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Mōʻī of Maui
Piʻikea, Chiefess of Maui and Hawaiʻi
FatherHigh Chief Kawaokaohele
ReligionHawaiian mythology
Coconut tree on Maui, island of Piʻilani

Piʻilani ("ascent to heaven"[1]) (born ca. 1577)[2] ruled as the 15th Mōʻī of the island of Maui, as an independent kingdom within the islands of Hawaii in the later part of the 16th century. He is the first ruling Alii to unite the island under a single line.[3] His rule was peaceful for most of his reign. His father was Kawaokaohele[4] and his mother was Kepalaoa.[5] Pilʻilani and his offspring are important in legends of Maui, in the same way as Liloa and his son ʻUmi-a-Liloa in the legends of the island of Hawaii.[4] The two family lines of Piʻilani and Liloa were closely associated although from separate islands. ʻUmi was a supporter of Kiha-a-Piilani, Piʻilani's son, when he went to war. The lineage would continue in west Hawaii and east Maui in lesser lines and would be seen in the lines of Moana Kane from Liloa and Piʻilaniwahine from Piʻilani in the couples marriage and offspring.[6]

Piʻilani's father and grandfathers, came from western Maui and with Piʻilani himself, for the first time this family would now control the eastern side as well.[7] Piʻilani began building a roadway that would wrap around the entire island of Maui, the first such road in the islands. It was wide enough for eight men to walk aside each other. It was completed by his son and today some sections of Piʻilani Highway still use the old path where, in places, the old stones are still visible.[8] After Piʻilani's death the line of succession would become a struggle that would be similar to that of ʻUmi and Hakua of Hawaii.[7]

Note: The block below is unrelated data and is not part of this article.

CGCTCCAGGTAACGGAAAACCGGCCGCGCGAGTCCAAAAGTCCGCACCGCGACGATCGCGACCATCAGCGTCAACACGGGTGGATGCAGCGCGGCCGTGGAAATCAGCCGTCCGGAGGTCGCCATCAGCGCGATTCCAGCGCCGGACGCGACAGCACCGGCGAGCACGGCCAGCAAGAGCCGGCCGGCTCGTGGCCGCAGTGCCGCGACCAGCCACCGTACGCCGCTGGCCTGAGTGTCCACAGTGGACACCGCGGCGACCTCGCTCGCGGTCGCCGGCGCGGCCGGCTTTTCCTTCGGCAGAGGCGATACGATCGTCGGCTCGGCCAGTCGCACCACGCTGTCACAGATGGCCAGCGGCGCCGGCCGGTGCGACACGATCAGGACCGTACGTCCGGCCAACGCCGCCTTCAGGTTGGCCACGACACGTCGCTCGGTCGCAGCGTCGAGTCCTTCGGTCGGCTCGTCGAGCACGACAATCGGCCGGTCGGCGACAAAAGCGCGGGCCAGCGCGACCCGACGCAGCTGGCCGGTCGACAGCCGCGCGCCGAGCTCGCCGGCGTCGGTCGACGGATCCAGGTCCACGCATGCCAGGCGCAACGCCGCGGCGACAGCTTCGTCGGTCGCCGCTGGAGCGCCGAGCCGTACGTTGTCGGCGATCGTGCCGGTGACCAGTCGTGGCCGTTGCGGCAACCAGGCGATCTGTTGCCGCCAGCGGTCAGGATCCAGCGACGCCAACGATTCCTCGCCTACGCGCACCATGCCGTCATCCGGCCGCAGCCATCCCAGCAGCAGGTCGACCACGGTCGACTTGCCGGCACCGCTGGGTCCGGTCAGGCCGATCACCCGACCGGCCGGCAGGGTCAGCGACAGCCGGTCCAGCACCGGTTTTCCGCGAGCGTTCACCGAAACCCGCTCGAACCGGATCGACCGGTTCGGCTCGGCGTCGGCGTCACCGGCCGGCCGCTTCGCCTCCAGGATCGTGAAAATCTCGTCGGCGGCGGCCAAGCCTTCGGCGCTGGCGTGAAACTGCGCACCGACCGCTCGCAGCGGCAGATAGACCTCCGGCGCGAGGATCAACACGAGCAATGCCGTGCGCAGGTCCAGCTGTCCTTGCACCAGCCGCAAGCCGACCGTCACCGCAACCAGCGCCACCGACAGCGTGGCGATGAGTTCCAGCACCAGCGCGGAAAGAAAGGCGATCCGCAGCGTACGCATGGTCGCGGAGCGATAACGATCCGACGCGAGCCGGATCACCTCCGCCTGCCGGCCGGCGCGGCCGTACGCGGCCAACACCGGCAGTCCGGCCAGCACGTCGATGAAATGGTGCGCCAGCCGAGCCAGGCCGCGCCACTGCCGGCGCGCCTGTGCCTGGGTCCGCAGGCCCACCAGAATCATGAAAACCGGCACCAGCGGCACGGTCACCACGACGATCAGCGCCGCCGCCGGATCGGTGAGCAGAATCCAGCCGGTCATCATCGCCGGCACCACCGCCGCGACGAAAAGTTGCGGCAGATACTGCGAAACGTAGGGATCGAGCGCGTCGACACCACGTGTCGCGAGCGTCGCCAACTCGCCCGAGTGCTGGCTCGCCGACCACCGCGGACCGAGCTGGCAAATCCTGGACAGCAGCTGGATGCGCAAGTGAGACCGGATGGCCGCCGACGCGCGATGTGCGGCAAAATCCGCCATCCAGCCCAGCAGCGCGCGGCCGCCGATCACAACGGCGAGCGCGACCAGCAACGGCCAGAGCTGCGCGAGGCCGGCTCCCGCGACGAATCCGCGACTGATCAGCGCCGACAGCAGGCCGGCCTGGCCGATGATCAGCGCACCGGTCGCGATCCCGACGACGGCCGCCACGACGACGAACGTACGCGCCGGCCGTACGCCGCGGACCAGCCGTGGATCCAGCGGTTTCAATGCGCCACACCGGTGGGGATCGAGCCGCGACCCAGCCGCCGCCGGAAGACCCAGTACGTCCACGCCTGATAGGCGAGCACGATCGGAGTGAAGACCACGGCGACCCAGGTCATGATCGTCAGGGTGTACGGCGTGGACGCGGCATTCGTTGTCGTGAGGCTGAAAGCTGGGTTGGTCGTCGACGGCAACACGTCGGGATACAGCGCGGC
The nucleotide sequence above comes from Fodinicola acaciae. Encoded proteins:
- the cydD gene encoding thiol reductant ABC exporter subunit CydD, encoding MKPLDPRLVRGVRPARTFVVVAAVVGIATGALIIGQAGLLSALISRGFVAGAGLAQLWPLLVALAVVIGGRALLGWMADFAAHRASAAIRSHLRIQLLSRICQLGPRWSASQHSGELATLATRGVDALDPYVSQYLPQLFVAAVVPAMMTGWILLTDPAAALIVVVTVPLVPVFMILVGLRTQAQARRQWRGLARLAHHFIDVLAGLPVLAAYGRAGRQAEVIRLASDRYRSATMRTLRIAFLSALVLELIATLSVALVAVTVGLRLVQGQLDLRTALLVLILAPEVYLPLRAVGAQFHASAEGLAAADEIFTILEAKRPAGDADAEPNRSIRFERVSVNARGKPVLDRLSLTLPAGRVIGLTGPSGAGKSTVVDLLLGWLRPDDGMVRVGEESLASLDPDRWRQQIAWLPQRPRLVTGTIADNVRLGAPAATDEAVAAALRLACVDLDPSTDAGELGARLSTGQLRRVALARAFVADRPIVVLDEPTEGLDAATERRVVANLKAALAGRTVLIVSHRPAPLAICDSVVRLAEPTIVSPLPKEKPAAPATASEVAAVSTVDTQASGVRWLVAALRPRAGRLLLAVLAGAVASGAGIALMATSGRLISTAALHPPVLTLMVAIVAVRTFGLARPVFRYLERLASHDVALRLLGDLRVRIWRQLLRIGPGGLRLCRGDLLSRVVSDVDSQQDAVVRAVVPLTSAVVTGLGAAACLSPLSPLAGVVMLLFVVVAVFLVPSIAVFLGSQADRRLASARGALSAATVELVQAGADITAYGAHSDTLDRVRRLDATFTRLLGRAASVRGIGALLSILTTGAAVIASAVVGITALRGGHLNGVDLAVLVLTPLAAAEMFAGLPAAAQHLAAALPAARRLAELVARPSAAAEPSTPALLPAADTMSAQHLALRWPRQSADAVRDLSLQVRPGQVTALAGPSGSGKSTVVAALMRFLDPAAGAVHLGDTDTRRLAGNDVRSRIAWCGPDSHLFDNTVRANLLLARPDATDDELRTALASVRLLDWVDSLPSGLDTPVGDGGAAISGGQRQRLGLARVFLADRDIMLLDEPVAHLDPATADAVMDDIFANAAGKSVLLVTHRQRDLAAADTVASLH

Family tree[edit]


  1. ^ Piʻilani
  2. ^ Piʻilani's family
  3. ^ Glenda Bendure; Ned Friary (2008). Lonely Planet Maui. Lonely Planet. pp. 242–. ISBN 978-1-74104-714-1.
  4. ^ a b Patrick Vinton Kirch (7 July 2012). A Shark Going Inland Is My Chief: The Island Civilization of Ancient Hawai'i. University of California Press. pp. 206–. ISBN 978-0-520-95383-3.
  5. ^ P. Christiaan Klieger (1 January 1998). Moku'Ula: Maui's Sacred Island. Bishop Museum Press. ISBN 978-1-58178-002-4.
  6. ^ Kanalu G. Terry Young (25 February 2014). Rethinking the Native Hawaiian Past. Routledge. pp. 48–. ISBN 978-1-317-77669-7.
  7. ^ a b Patrick Vinton Kirch (2 November 2010). How Chiefs Became Kings: Divine Kingship and the Rise of Archaic States in Ancient Hawai'i. University of California Press. pp. 101–. ISBN 978-0-520-94784-9.
  8. ^ Greg Ward (2001). Maui. Rough Guides. pp. 229–. ISBN 978-1-85828-852-9.